I've had a number of friends recently ask me about the best way to go about transferring a DVD collection to digital format. Since I've got more experience working with a Mac, and all the requests I've gotten are from fellow Mac users, I'll focus on them for this post. PC and Linux users, no hard feelings.
The simplest way I've found to digitalize DVDs is with Handbrake. After you've downloaded and installed it to your Applications folder, pop in a DVD and open Handbrake. It should automatically drop down the source selection window (if not, just click "Source" in the upper left). Select the disc image of the DVD and then give it a few minutes to scan the source. When it is ready to rip, the start button at the top will turn green. Browse for a tasty location to save your video (might I recommend your Movie folder?). Halfway down are all the video and audio preset tabs. These come in handy if you want to alter the output format (say, if you wanted to pull the movie into iTunes to watch on your phone or iPod). However, the defaults should work just fine if you're looking to just be able to watch a movie on your computer. Click "Start" and then go grab a snack. Typically, DVD rips take between 45 minutes and 1.5 hours to finish, depending on the length of the movie and the quality of the rip.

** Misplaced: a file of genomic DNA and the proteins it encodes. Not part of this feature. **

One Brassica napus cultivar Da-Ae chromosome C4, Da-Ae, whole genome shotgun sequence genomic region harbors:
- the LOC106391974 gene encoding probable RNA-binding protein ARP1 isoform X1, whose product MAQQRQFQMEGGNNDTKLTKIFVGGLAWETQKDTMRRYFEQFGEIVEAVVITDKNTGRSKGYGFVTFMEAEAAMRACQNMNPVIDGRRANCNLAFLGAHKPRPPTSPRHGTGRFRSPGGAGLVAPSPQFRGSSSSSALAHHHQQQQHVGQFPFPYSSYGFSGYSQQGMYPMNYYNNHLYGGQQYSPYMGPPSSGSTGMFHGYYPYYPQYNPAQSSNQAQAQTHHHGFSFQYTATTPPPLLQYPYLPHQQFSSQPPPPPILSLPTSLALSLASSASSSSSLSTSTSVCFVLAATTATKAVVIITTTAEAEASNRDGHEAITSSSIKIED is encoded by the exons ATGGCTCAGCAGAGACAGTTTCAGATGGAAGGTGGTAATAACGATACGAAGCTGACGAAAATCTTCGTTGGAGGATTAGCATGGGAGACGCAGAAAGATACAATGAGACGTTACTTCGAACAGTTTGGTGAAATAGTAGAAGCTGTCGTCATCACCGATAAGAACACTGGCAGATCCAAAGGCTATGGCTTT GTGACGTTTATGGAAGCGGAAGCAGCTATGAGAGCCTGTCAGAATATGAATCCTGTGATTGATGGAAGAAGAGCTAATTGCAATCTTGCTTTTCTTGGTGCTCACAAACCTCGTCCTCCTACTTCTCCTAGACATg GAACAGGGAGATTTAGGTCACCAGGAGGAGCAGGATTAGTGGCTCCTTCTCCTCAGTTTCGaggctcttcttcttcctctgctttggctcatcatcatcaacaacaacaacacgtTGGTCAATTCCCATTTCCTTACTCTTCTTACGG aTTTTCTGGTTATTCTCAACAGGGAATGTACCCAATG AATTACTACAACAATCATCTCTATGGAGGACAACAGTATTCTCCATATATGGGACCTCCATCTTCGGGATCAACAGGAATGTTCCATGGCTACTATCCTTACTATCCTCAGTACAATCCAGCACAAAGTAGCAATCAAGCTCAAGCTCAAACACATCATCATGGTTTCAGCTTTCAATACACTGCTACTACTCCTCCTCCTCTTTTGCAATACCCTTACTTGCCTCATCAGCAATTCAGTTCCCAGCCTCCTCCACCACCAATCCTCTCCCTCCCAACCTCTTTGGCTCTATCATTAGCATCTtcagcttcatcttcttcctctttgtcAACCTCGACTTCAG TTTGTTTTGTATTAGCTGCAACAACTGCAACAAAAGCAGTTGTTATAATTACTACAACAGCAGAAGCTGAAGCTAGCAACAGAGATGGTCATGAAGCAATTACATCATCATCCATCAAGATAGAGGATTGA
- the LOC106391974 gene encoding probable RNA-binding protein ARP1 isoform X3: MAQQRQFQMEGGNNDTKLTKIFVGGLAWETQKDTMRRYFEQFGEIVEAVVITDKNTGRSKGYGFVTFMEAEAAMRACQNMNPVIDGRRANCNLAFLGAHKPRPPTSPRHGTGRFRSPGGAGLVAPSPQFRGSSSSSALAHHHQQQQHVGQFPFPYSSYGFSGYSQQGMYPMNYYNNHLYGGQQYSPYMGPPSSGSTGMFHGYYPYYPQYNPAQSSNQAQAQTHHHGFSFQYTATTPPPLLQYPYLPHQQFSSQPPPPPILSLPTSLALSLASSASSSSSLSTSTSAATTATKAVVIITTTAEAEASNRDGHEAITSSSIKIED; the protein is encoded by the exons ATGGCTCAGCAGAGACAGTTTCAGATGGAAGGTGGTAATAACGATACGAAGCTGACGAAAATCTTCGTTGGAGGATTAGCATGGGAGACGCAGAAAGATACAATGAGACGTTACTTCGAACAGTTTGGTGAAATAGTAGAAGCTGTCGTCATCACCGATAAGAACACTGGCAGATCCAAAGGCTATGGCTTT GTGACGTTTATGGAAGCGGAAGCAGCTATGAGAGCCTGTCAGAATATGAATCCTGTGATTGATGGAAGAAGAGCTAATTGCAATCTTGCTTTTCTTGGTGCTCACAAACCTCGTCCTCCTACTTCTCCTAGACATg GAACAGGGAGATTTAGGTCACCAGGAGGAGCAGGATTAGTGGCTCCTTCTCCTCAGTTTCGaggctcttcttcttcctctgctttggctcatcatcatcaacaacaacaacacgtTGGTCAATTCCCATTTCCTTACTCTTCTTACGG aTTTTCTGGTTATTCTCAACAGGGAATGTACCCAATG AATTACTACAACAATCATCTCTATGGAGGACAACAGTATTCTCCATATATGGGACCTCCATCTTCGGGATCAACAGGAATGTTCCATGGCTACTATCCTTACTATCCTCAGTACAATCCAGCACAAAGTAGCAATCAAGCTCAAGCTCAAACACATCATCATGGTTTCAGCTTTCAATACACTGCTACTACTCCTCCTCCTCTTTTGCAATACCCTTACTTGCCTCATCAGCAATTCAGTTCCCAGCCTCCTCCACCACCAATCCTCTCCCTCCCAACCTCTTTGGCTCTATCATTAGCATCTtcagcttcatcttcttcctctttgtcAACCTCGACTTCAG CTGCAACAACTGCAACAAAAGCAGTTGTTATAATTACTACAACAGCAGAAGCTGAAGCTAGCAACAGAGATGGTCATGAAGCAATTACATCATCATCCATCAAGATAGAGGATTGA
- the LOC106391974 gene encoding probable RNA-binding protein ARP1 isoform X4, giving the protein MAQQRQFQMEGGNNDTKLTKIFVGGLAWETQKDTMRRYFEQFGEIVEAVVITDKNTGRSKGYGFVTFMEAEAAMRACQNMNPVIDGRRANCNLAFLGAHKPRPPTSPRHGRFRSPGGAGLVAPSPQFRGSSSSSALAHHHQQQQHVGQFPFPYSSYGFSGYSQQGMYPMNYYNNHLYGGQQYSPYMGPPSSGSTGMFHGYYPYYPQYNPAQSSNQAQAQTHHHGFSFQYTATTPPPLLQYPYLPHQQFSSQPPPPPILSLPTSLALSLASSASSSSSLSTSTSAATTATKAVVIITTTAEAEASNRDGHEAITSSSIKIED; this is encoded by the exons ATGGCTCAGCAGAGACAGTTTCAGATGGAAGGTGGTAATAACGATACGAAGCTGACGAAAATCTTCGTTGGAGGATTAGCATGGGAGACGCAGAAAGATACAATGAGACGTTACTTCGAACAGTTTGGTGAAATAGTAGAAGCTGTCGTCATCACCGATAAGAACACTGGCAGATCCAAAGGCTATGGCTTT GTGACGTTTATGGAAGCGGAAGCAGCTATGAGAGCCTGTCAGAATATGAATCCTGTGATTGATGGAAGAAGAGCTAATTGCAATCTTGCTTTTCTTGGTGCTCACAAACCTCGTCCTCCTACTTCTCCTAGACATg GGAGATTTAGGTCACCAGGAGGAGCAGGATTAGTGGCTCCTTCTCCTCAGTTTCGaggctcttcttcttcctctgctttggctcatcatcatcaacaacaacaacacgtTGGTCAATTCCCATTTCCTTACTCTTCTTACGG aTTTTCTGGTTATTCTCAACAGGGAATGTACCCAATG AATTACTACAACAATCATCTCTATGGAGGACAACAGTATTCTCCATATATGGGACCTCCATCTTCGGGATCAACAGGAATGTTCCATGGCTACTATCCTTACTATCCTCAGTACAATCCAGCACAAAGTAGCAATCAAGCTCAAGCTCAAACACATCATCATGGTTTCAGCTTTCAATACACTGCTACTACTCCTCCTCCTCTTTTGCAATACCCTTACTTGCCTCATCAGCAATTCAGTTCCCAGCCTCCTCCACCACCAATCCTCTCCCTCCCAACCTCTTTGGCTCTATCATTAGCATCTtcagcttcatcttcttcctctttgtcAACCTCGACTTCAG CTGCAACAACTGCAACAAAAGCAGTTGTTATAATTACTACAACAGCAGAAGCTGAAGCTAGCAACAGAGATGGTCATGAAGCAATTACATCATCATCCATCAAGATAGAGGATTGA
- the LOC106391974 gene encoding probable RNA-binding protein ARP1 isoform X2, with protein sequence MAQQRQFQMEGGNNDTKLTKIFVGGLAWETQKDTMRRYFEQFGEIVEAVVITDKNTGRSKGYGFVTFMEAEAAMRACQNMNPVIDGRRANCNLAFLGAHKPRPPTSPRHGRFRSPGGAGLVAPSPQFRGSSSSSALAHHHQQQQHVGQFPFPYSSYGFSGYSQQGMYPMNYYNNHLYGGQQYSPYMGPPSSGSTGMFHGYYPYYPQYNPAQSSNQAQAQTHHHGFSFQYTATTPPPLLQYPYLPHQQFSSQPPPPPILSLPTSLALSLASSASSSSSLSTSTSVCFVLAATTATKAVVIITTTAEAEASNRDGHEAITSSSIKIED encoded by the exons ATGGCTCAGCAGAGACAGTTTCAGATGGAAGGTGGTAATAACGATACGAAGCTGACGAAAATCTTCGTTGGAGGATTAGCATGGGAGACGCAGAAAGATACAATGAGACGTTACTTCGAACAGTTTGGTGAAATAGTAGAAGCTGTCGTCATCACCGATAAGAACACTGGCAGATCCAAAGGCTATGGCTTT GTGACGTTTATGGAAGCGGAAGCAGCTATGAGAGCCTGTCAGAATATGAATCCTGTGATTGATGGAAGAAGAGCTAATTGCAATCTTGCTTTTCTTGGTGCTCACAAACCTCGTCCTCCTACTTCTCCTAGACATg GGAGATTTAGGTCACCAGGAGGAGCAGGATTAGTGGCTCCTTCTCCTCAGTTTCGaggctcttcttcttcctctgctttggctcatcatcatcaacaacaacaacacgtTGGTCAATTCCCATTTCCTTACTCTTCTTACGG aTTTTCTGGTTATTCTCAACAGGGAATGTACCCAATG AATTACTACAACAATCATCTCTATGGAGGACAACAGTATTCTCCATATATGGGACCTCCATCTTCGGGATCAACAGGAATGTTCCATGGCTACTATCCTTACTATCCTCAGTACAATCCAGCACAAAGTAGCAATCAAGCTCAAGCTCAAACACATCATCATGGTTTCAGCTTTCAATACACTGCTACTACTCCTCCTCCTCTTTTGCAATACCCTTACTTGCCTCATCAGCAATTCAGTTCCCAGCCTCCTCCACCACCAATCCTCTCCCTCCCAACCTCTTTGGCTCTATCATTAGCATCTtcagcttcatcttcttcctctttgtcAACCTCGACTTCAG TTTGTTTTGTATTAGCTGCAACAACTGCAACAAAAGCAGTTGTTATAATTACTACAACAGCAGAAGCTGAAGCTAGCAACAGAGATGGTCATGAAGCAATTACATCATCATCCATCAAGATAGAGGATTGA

Once Handbrake has finished with your rip, you'll have a nice digital copy of your movie that you can backup on an external hard drive and take with you anywhere without worrying about the hassles of physical media (dirt, scratches, etc.).
If you're looking for other ways to rip your movies to your Mac, I might recommend using RipIt, Mac the Ripper, or VLC (which is also a kick-ass open-source media player). The first two are fairly simple to use. A nice walk-through for using VLC as a ripper can be found here.
For more handy Mac freeware, check out 7 Free Gems for Your Mac.